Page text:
Charcoal Toothbrush - Made with activated charcoal, this natural toothbrush helps lift surface stains and improves bacteria and plaque absorption. Like the classic bamboo toothbrush, it has ultra-soft bristles to do the work in cleaning your teeth and your gums. Say goodbye to bad breath, and hello to the latest in modern zero-waste dental care.
Kids Bamboo Toothbrush - It’s never too early to involve your kids in zero-waste habits! The kid’s brush has all the same qualities in the adult size, but small enough for children’s hands and available in many fun colors to choose.
Bamboo Toothbrush Holder - The cutest little home for your bamboo toothbrush. For minimal, easy, and cost-effective storage for your equally sustainable toothbrush, look no further.
Bamboo Travel Case - Travel in style with our bamboo travel case, which match perfectly with our bamboo toothbrushes. These are highly durable and great for on-the-go.
Bamboo: appealing, eco-friendly
Bamboo (including its leaves and shoots) is 100% compostable. It also contributes to a better aesthetic to your bathroom, bringing a variance in texture from the ordinary salle de bain. This is a design technique experts say adds depth and interest to a space: combining textures and materials together, such as marble, greenery, glass, metal, and yes, bamboo.
I don’t know about you, but the days of brightly-colored, gauche toothbrushes are as far behind me in my childhood as Fruity Pebbles for breakfast (as an adult, I simply cannot unsee the grams of sugar per serving count.) If one can so dignifiedly claim to be chic in even the small things, why would you not? The multitude of toothbrush options these days will make your head spin, so to continue sporting ugly toothbrushes in 2021 is, frankly, as inexcusable as having a wasteful one.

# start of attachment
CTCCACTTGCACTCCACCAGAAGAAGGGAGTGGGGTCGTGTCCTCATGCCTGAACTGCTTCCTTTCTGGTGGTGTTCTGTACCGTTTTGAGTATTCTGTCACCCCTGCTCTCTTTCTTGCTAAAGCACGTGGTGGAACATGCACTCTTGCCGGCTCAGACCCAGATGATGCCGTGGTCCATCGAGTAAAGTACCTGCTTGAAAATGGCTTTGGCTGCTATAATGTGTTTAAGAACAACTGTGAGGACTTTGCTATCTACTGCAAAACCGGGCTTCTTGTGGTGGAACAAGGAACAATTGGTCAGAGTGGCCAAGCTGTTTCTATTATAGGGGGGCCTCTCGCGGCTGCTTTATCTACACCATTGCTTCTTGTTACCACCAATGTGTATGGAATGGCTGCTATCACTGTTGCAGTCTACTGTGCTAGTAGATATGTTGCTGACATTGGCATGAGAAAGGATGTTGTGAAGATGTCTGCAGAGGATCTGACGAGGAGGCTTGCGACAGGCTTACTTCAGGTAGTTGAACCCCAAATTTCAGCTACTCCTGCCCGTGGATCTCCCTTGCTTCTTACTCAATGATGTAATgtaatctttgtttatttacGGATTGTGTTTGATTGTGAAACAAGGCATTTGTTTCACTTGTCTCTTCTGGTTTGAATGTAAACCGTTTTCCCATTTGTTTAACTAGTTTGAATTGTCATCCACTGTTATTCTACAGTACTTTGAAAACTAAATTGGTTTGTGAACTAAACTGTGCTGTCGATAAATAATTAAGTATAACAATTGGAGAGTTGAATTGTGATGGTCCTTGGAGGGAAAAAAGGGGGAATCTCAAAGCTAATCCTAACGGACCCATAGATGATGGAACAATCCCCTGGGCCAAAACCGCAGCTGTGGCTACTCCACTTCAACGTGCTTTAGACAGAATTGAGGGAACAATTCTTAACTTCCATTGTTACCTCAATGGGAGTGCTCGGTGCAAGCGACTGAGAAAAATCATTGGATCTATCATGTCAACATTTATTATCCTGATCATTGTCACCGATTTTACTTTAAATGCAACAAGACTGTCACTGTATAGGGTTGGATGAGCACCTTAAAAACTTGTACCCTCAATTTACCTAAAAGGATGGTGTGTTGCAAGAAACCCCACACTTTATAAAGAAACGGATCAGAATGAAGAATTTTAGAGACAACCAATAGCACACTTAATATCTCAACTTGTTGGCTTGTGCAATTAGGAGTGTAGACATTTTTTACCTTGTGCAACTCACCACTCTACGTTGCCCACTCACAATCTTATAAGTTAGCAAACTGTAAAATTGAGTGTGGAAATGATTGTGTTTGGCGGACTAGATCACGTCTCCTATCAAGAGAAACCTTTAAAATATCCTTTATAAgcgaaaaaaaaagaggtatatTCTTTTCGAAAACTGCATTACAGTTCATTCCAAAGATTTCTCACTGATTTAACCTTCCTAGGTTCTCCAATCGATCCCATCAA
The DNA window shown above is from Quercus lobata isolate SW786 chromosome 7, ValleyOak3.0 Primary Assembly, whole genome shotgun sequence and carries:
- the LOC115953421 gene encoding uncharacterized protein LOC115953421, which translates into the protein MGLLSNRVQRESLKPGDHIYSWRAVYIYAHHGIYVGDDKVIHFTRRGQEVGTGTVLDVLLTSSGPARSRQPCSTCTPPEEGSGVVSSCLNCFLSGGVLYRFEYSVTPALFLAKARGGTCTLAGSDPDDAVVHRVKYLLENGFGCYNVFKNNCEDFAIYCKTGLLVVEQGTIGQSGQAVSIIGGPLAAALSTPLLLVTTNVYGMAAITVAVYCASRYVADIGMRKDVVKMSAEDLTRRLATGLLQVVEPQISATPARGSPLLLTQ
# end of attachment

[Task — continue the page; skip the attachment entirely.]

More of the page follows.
All that to say, bamboo toothbrushes, eco-friendly components aside, boast a far more favorable aesthetic than do its plastic counterparts
Ways to recycle bamboo toothbrushes
There are a number of ways to recycle bamboo toothbrushes. They are recyclable, so you can dispose of them with your other recyclable materials. Avoid throwing them away with the rest of your normal garbage - that would defeat the purpose of purchasing a natural toothbrush. You also can toss them whole into your compost bin.
Finally, for the responsible consumer dedicated to a more zero-waste lifestyle, you can compost a bamboo toothbrush. It will take a long time to break down as a whole, but if you’re really dedicated, you can shred it prior to adding it to your compost for a faster breakdown. Bamboo stems, leaves, and household products 100% bamboo (and those included with 100% natural materials) are all compostable.
Keeping your teeth clean is important, but so is caring for the environment. Both are responsibilities, and needn’t conflict with each other. Opting for an eco-friendly oral hygiene routine will contribute to the efforts to reduce plastic waste expenditure. As a result, your new sustainable household habits will play a role in a healthier planet and future environment for generations to follow.
Taylor Logeman is a writer, travel blogger, and fashion enthusiast. She writes fashion, travel, lifestyle, and op-ed pieces for a number of publications and partners with marketing clients as a copywriter. Her passions in personal growth, womens’ health, and environmental consciousness influence many of her personal written works. From London to D.C., Taylor has lived in, visited, and written about multiple cities around the world, sharing her journey to her readership on her blog.
Taylor lives in Washington, DC, in a little house on Capitol Hill. Follow her on her blog at www.taylorlogeman.com.